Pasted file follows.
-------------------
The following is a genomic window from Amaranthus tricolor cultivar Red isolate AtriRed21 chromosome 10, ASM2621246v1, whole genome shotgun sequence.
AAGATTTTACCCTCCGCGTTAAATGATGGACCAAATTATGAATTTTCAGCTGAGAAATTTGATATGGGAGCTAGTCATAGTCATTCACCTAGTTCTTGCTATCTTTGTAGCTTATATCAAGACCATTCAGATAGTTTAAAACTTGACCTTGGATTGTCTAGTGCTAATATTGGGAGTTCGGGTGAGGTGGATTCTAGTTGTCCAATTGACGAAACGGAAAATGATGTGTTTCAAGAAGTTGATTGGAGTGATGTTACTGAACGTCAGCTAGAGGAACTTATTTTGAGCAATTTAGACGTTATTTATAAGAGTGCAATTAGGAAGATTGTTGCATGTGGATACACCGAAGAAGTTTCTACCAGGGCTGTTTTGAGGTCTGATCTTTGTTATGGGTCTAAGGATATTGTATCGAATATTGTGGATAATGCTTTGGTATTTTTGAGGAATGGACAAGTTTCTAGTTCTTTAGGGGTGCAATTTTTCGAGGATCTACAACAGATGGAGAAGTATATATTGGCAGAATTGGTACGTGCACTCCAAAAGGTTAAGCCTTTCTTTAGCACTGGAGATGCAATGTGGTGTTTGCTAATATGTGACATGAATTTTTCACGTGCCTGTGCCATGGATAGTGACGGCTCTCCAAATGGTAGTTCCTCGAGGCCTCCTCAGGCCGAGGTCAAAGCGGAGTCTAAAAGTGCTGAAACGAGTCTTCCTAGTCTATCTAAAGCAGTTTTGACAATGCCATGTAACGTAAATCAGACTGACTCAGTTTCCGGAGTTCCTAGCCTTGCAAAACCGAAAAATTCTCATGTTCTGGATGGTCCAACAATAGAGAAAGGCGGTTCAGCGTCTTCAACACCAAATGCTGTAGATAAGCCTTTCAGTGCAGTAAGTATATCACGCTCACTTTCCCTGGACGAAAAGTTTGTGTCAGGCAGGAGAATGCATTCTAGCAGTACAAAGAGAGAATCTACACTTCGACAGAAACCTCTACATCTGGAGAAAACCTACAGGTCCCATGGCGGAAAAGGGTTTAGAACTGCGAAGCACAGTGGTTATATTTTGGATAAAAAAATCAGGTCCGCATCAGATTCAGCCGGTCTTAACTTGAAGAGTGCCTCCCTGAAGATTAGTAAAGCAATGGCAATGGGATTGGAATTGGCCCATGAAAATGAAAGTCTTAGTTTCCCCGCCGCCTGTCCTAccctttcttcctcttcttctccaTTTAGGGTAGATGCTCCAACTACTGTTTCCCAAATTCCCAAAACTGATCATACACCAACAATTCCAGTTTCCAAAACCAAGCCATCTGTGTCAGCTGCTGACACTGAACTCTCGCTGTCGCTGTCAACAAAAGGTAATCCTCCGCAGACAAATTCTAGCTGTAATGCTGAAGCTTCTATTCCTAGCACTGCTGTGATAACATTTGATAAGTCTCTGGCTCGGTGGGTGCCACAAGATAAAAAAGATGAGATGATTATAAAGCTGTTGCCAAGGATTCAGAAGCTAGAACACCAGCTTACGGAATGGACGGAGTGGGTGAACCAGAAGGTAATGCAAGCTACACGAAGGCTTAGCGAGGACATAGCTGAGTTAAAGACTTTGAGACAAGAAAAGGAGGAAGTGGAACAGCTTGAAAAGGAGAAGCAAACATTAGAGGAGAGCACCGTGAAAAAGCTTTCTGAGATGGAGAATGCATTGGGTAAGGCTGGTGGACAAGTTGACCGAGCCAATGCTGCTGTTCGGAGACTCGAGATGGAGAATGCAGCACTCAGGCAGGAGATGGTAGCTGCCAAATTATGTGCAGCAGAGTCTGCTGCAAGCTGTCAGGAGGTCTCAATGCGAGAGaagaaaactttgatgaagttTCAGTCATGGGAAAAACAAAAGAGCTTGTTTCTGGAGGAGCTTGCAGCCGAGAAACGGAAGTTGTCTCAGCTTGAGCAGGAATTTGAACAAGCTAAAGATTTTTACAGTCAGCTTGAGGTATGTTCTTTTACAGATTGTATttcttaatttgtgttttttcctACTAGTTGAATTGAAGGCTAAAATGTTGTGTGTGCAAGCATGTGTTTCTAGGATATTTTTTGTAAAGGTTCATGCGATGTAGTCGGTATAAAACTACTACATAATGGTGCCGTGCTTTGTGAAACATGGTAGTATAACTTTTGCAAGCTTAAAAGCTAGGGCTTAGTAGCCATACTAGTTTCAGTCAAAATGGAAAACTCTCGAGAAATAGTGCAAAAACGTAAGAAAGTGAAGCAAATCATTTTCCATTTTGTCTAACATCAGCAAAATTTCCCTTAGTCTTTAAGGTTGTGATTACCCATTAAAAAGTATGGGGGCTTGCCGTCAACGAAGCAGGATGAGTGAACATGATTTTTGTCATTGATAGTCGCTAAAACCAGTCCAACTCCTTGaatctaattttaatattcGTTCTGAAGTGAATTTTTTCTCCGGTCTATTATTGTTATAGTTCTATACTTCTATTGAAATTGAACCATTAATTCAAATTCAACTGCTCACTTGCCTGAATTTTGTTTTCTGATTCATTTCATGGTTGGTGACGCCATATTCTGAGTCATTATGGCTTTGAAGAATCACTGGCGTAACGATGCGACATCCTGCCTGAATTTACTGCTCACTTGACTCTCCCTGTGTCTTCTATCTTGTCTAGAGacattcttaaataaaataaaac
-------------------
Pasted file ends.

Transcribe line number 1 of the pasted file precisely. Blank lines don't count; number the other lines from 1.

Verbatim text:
The following is a genomic window from Amaranthus tricolor cultivar Red isolate AtriRed21 chromosome 10, ASM2621246v1, whole genome shotgun sequence.